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Editorial NRInglês

Ready for Carnival? Learn how the whole world fell in love with the celebration of joy and extravagance

We Brazilians are no strangers to Carnival. In fact, most of us look forward to it the whole year. But even though Brazilian Carnival is really famous worldwide, this festivity is a global phenomenon, and is celebrated in over 50 countries all over the world.

Since its beginning, Carnival has been marketed as a moment of rejoicing and indulgence. It all started in Egypt, as a pagan festival in which people celebrated the end of winter and the beginning of spring. The connection between the party and Christianity arose when it reached the Roman Empire, and that was where it got its name. Carnival is made up of the words Carne (meat) and Vale (farewell). Since then, the Carnival season has become a great period of feast and extravagance before the fast of Lent, the 40 days leading up to Easter. Therefore, most of the Carnival celebrations worldwide happen in the days prior to Ash Wednesday — which may fall in February or March.

The spread of Christianity in Europe took Carnival far, and Colonization exported it. European rituals mixed with the African ones gave origin to Carnival as we know it in Brazil. This is also true in Trinidad, where the Caribbean’s biggest Carnival takes place. There, Lent was introduced by the French colonizers. The African enslaved people, who were excluded from the celebrations, created their own party, mocking the French. The soundtrack was Calypso music, a joyfully subversive melody, that aimed at sending serious messages and serving as a political tool. Nowadays, Trinidad’s Carnival is an integral part of the country’s culture and calendar.

Carnival reached the Far East as well, and it is celebrated in Goa, India, a state that was ruled by the Portuguese for almost 500 years. The party is marked by parades, flashy costumes, and dance, very similar to what happens in New Orleans, in the famous Carnival known as Mardi Gras. Back in Latin America, world-famous Carnival celebrations like Oruro, in Bolivia and Barranquilla, in Colombia, also carry in the mix an interesting and rich Indigenous influence. The Oruru party was once a celebration in honor of Pachamama (Mother Earth). An iconic moment is La Diablada (dance of the demons), which symbolizes the triumph of good over evil. There are several parades and costumes that depict this. Oruro’s Carnival is huge, the second largest in Latin America after Rio de Janeiro.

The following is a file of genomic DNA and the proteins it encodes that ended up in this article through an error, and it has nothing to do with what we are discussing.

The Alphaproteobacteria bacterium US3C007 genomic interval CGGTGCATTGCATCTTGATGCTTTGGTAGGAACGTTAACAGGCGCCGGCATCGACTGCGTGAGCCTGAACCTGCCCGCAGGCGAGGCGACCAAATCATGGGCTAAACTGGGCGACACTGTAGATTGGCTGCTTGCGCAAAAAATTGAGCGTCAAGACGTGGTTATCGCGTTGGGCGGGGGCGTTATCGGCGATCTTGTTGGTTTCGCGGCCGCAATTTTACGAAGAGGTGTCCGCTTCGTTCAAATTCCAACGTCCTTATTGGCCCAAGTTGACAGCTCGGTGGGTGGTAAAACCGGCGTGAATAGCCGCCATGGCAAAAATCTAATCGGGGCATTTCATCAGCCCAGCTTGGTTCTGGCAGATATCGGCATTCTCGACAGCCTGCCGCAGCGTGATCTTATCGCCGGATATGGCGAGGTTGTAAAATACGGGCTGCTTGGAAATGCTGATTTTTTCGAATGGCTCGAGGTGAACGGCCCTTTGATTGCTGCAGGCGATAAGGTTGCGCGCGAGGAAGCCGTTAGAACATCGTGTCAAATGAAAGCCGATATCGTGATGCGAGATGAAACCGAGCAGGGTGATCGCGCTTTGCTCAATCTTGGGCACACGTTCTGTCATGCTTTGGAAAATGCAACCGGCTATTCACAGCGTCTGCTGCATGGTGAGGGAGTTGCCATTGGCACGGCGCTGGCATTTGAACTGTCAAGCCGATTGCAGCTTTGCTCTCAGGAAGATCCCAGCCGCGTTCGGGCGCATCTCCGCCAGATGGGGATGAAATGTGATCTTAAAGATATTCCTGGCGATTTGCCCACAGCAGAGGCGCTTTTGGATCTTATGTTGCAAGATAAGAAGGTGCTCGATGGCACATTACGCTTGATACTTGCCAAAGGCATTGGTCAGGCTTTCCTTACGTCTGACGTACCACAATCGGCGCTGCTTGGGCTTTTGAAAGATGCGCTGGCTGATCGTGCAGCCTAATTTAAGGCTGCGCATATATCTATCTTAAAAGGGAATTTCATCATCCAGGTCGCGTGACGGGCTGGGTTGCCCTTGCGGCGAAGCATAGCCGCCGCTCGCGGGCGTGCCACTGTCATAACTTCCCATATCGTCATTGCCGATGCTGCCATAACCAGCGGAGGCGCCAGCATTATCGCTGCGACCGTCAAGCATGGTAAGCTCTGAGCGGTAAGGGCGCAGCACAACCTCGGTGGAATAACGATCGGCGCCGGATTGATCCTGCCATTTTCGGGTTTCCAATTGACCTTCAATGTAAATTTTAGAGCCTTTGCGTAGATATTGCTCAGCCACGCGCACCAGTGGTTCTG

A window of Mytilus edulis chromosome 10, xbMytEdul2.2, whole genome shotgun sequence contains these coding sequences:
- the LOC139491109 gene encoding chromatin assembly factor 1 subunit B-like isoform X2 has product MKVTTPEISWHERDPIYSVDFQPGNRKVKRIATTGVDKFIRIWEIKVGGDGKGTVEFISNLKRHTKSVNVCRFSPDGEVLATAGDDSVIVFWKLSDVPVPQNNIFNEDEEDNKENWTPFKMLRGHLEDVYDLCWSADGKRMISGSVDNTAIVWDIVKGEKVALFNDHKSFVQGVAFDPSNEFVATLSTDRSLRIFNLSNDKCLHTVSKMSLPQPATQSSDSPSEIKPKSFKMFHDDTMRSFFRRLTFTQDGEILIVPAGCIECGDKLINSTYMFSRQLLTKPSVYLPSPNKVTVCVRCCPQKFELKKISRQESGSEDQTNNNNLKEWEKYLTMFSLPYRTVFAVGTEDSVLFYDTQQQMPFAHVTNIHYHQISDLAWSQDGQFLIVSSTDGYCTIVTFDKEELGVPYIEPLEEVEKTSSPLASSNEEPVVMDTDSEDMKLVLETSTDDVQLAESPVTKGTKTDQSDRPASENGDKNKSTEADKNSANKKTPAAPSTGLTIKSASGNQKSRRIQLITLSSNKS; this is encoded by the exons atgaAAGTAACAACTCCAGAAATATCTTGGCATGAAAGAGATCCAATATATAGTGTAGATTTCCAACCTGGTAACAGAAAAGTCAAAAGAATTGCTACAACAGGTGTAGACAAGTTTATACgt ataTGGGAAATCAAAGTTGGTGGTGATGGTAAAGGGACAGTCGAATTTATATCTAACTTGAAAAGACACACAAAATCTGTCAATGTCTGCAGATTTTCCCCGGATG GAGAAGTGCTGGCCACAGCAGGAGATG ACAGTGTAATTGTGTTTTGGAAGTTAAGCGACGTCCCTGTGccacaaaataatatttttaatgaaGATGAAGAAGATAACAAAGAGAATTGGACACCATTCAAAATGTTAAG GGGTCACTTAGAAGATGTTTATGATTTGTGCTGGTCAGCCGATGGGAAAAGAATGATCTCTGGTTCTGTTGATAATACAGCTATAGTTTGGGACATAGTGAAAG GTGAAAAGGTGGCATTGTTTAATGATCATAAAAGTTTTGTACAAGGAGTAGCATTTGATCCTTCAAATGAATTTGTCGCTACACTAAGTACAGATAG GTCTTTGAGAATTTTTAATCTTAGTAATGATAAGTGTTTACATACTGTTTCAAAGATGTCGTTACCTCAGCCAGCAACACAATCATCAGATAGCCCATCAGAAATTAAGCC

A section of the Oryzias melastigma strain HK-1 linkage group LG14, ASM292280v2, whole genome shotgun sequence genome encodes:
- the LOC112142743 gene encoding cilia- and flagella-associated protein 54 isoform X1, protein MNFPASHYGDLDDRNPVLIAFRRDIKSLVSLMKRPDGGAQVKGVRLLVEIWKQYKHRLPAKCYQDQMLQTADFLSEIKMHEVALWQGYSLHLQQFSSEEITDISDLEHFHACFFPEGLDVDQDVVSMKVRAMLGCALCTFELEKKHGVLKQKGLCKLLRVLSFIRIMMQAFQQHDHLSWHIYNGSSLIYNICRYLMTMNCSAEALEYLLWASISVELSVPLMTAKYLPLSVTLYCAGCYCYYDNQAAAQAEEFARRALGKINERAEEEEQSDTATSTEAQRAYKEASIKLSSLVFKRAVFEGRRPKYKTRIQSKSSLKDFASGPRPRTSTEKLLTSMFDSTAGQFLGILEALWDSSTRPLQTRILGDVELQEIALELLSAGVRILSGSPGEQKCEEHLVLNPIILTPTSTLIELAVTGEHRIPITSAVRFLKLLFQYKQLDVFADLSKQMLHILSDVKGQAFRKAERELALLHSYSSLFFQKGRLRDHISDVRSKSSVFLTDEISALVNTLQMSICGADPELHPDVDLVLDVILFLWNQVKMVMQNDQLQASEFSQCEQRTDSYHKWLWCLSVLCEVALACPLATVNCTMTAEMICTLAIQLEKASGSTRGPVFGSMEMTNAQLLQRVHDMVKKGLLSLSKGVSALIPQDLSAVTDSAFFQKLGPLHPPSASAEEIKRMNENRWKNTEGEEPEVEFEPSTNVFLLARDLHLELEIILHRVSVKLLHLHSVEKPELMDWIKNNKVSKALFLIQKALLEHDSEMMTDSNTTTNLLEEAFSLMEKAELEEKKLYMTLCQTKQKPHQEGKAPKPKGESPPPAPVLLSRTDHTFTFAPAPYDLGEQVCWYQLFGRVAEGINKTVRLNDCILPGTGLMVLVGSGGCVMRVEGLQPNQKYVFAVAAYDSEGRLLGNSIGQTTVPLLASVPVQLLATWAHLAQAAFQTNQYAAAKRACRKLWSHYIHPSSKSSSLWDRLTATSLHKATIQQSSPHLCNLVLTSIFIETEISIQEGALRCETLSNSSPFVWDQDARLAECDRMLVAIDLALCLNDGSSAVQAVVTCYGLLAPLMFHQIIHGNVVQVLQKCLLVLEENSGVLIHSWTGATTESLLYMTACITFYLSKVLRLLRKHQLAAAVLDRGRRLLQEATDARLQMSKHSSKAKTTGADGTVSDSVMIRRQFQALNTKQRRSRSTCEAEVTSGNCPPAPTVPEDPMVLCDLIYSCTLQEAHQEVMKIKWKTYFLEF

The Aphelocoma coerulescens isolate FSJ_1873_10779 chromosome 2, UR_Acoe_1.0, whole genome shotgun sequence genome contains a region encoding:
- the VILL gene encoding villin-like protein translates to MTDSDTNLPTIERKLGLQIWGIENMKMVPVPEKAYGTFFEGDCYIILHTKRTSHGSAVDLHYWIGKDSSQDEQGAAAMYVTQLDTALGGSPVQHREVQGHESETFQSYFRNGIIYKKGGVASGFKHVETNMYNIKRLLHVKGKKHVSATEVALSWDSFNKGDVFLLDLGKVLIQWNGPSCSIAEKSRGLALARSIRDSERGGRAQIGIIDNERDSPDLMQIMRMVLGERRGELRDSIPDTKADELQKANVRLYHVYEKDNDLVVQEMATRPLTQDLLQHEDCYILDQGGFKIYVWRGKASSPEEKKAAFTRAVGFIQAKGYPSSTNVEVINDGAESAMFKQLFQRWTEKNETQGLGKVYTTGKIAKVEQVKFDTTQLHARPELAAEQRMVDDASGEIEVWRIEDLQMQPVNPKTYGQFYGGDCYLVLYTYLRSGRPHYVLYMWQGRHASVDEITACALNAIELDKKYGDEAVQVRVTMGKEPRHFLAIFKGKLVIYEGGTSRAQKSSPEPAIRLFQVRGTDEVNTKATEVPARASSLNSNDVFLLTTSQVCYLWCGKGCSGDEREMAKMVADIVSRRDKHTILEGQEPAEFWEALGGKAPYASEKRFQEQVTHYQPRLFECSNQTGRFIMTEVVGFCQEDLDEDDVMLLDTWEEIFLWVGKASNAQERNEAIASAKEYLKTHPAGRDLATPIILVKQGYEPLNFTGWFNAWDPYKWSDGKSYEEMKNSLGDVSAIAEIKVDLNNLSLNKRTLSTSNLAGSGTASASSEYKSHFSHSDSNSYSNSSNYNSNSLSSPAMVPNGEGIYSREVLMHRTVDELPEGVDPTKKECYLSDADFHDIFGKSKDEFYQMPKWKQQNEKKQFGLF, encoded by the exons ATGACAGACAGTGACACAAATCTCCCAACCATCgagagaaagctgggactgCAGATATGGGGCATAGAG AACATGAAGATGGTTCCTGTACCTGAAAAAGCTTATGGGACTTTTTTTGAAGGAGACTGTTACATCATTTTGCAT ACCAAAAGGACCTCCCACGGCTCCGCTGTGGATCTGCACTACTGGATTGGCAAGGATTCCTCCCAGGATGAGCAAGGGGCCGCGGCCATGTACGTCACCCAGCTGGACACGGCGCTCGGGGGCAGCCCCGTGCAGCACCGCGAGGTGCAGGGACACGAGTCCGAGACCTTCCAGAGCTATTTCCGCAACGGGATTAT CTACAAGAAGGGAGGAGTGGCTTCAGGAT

Some cities and regions in Europe still keep their Carnival celebrations, with their fancy balls and traditional masks. The Venetian Carnival is almost 900 years old. Pierrot, Columbine, and Harlequin all originated from this ancient party.

From east to west, Carnival has become a unique alchemy of its region and people, with such a rich story to tell wherever you choose to celebrate it. The flamboyant party has certainly come far, and it has a lot to communicate in its dance, rhythms, beat, and colors.

References
  • What is carnival: origins of the world’s biggest party
  • The Biggest and Best Carnival Celebrations Around the World | Condé Nast Traveler
  • A Guide to How Carnival Is Celebrated Around the World
  • The Oruro Carnival in Bolivia | Visit Latin America
  • Trinidad and Tobago Carnival Events & Dates
  • The subversive power of calypso music
  • Goa Carnival is back and here’s what you need to know | Times of India Travel
About author

Gabriela Viveiros holds a degree in Philosophy from the State University of Rio de Janeiro, where she also completed a Master's Degree in English Language Literature. She has been working in the field of English education and teaching for over 20 years. In recent years, she has begun to dedicate herself to the development of various content aimed at education and printed and digital teaching materials.
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